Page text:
In 1927, in his introduction to a German book on Dostoevsky, specifically on The Brothers Karamazov, Freud observed that this novel was one of "three masterpieces of the literature of all time" to deal with the manslaughter of the father (Vatertötung ). His choice of the term "Vatertötung," which implies no criminal intent on the part of the son, enabled Freud to assert that in the Greek drama, "the hero commits the deed unintentionally" (1928b , p. 188). In contrast, in the Russian novel, as in Shakespeare's Hamlet, someone else commits the murder. Two years later, in Civilization and Its Discontents (1930a ), Freud again insisted that it is impossible to get "away from the assumption that man's sense of guilt springs from the Oedipus complex and was acquired at the killing of the father by the brothers banded together" (p. 131). However, to account for the action of the death instinct, discovered in the interim, Freud now stressed the inevitability of the feeling of guilt as an "expression of the conflict due to ambivalence, of the eternal struggle between Eros and the instinct of destruction or death" (p. 132). It follows that whether or not the father is actually killed is of no great consequence.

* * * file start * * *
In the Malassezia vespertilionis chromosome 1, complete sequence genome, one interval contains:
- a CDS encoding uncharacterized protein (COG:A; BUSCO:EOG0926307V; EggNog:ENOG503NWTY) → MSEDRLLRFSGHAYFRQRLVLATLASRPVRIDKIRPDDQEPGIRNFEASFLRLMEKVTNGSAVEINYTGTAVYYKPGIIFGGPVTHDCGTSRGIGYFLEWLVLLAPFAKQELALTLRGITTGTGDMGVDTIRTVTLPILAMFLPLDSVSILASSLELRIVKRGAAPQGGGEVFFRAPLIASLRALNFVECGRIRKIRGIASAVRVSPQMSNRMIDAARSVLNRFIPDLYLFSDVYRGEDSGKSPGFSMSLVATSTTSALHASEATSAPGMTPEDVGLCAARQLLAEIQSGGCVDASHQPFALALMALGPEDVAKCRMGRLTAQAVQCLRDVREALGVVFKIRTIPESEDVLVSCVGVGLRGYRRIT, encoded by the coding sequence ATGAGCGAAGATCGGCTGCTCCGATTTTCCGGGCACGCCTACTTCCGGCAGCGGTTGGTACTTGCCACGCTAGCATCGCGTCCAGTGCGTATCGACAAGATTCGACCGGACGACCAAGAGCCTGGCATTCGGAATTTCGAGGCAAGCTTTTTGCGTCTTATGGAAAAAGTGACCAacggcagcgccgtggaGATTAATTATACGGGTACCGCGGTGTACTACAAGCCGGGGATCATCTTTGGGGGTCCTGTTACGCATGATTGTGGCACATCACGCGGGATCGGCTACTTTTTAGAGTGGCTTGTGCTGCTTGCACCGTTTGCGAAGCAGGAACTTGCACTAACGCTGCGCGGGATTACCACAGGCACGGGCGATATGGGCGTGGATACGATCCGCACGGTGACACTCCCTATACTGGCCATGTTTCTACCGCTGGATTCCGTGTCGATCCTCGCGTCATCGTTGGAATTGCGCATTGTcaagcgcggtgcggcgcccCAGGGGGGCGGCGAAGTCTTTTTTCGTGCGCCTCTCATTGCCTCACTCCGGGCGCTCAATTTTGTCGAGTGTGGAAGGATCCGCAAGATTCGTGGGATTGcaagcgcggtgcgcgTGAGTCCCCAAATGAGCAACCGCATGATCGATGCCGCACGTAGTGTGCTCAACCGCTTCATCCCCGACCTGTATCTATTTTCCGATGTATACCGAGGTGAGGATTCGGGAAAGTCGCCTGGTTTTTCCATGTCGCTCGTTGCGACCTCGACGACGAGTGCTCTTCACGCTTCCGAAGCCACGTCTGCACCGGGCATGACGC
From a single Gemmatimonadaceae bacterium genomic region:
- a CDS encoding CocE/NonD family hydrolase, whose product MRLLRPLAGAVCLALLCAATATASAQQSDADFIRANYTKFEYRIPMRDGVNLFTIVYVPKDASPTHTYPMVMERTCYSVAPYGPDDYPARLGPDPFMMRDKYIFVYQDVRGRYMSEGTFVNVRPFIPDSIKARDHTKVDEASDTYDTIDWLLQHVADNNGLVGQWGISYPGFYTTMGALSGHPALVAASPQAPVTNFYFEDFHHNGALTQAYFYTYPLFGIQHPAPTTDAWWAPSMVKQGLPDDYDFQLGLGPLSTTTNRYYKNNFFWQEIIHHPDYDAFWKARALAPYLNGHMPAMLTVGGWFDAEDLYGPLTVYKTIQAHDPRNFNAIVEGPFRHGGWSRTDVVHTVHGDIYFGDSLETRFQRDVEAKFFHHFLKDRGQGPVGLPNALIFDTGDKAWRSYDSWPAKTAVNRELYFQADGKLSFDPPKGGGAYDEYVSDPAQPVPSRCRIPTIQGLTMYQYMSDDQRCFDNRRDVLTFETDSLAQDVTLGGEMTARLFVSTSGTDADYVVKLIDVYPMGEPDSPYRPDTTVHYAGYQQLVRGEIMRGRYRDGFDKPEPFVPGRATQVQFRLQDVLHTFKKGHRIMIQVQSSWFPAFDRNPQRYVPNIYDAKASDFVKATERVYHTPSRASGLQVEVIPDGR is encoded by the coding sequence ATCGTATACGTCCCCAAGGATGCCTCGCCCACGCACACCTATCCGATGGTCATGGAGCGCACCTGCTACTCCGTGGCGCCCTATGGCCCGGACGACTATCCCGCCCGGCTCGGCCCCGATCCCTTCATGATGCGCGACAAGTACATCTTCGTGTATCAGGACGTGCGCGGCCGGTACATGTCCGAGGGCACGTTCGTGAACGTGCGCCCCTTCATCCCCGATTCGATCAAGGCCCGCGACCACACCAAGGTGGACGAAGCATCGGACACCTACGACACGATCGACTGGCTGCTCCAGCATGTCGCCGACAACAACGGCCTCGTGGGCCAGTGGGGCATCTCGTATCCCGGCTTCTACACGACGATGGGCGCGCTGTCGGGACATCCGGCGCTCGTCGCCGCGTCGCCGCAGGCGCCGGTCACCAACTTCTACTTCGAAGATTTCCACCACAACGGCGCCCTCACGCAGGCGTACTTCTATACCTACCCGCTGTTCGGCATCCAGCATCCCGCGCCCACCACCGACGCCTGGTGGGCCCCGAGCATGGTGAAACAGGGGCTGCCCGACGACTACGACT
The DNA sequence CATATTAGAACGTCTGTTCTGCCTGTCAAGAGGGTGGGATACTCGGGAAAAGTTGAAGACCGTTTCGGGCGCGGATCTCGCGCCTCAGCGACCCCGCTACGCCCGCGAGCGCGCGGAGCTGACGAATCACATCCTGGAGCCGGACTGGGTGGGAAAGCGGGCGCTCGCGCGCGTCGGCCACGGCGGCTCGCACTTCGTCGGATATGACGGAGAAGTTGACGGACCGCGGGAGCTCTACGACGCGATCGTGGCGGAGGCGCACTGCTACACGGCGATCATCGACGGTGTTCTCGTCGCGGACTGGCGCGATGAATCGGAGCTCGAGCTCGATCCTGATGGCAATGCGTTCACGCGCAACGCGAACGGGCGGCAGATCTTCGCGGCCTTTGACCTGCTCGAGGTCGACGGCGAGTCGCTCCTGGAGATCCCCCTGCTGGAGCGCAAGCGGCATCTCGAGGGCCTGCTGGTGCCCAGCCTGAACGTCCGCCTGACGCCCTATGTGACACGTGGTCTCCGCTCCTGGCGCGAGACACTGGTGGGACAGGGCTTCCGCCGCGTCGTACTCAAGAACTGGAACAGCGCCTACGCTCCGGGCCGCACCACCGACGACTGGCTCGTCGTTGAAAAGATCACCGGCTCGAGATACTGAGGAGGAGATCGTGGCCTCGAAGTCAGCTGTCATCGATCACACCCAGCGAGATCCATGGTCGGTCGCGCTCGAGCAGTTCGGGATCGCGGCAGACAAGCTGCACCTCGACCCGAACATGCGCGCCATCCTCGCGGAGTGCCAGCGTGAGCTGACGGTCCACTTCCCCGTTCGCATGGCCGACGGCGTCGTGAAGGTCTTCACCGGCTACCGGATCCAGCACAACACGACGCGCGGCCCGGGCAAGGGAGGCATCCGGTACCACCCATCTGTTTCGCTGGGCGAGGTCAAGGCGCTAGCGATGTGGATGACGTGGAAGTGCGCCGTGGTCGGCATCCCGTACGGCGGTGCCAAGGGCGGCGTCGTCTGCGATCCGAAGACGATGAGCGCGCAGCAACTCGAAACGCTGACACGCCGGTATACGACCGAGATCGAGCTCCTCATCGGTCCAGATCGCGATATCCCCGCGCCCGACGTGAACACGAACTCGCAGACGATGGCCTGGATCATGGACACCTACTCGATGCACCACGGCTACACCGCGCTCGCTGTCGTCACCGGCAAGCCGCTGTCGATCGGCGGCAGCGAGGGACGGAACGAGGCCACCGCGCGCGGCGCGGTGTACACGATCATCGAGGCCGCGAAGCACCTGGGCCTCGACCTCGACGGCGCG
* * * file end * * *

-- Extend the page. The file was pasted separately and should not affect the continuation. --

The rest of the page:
In "Some Character-Types Met with in Psycho-Analytic Work" (1916d), Freud had argued that many criminals suffer from a sense of guilt. Such guilt may predate the crime, which is in fact perpetrated as a way of seeking punishment. This claim was clinically demonstrated and developed by other authors during the last decades of the twentieth century. Referring to the important notion of guilt, Jean Laplanche defined the oedipal crime as "the first crime committed out of a feeling of guilt" (1992). Sophie de Mijolla-Mellor, who thinks that the fantasy of murder enables the child to accept the idea of death, defends the hypothesis that murder is part of a "sexual theory of childhood" (1996). Paul-Laurent Assoun has pointed out the resonance between the primal criminal act of patricide and a particular criminal metaphor of the unconscious: the work of repression, he writes, is simply an "effort to erase the traces of a primal crime" (1997). The risks stemming from the unconscious and associated with crime—notably with the murder of the father—raise the issue of the relations between law and psychoanalysis.